Read the six required titles for the discussion demos and at least 20 other titles, covering most of the genres. If you are familiar with one of the genres, and have read deeply in it, you might want to include no more than one title in your database, to give you a chance to read in the genres you are not familiar with. Set up a file or spreadsheet of the books you read, with each title evaluated and annotated. Information should include bibliographic information, a “flash talk” or reader’s annotation, a summary and evaluation of the book, the genre and subgenre to which it belongs, and any other information you consider relevant, including readalikes. The goal of this database is to give you enough information to recall the book quickly and recommend it effectively. The style and format are up to you, but it needs to be a database program that we can all open and use. You can also do it as a Word doc, but you won’t be able to search it as easily.  Due 5/19.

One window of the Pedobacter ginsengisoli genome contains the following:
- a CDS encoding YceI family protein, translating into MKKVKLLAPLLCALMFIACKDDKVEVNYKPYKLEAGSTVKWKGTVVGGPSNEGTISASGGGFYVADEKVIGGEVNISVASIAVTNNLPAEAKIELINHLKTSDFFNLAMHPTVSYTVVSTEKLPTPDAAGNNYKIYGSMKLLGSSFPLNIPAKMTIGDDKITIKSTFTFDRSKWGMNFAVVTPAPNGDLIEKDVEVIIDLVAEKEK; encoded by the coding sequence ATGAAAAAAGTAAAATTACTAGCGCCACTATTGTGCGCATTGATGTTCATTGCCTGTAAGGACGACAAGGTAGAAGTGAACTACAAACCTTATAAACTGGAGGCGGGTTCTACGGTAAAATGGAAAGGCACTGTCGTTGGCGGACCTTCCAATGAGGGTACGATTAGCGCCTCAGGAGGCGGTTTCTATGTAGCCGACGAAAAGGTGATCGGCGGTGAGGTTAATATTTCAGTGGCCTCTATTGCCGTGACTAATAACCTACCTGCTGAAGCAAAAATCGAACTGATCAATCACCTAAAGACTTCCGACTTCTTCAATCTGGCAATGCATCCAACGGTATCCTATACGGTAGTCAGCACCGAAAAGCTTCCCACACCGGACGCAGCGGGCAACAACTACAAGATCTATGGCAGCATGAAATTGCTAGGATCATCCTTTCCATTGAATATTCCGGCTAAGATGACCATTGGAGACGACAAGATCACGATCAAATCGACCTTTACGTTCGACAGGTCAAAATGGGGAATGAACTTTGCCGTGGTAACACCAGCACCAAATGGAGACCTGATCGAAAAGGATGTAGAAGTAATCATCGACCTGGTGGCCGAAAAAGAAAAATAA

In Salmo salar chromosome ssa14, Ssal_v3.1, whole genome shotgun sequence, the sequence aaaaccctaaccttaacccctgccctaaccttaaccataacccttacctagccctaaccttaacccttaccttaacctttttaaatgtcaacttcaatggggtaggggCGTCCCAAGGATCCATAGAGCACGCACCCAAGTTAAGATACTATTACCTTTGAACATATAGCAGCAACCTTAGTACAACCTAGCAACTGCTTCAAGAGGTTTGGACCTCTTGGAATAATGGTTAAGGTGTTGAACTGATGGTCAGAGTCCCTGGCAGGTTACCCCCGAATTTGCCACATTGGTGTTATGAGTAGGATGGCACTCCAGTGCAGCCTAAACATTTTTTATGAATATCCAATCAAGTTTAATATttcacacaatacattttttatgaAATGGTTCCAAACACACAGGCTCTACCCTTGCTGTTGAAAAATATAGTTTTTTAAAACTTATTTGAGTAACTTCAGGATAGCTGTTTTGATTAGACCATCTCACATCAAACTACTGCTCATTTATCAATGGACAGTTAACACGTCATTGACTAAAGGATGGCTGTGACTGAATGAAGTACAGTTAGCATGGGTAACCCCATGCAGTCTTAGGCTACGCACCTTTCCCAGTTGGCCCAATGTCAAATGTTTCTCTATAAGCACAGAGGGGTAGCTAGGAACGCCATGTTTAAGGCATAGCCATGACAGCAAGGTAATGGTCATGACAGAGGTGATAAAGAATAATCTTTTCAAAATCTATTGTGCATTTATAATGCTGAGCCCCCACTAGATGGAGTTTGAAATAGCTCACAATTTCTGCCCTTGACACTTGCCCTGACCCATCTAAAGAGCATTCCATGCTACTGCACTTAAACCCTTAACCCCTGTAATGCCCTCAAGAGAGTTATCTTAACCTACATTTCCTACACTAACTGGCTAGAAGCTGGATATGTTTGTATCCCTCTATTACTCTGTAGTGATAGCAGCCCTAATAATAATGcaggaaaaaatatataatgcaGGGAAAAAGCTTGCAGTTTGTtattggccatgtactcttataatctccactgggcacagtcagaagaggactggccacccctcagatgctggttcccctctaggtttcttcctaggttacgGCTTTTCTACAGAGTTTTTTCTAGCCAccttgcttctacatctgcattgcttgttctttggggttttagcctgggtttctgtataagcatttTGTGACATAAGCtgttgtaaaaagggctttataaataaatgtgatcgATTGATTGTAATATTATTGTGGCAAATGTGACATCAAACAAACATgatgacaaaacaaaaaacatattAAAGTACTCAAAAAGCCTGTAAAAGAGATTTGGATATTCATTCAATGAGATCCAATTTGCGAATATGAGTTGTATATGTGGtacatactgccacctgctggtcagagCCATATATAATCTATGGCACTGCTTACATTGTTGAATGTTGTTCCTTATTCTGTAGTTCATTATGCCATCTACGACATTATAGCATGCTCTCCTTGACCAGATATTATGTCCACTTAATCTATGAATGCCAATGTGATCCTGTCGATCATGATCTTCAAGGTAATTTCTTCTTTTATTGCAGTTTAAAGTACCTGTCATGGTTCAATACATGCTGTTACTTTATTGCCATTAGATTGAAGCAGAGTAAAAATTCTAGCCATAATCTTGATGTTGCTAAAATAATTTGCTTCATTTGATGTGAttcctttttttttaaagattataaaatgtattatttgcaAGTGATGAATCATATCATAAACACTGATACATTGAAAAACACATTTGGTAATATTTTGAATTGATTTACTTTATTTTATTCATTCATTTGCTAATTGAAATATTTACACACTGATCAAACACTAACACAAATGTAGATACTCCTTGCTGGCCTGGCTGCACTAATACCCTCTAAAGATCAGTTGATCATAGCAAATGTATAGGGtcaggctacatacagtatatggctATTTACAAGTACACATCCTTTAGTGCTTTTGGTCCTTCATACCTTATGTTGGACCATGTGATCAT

3. SITE EVALUATIONS
    Before the end of spring break, 3/29, visit three libraries and evaluate the RA area and service, including staff, resources, displays, and effectiveness. More details on this will be given during the first Elluminate session. Write an informal, but detailed, paper describing your experiences and rating the libraries on a five point scale, with five as “couldn’t have been better” and one as “I won’t be back.” You should spend at least 30-45 minutes in each library. If there is more than one librarian on duty, try to talk to all of them, if possible. If one doesn’t answer your question completely, you may ask another librarian the same question, or go on to another topic. Be prepared to discuss your experiences and how they could have been different on the discussion board and also during our next E session on 4/1. Look at what articles and your texts say about an RA interview/exchange, and compare that to your experiences.  Due 4/1.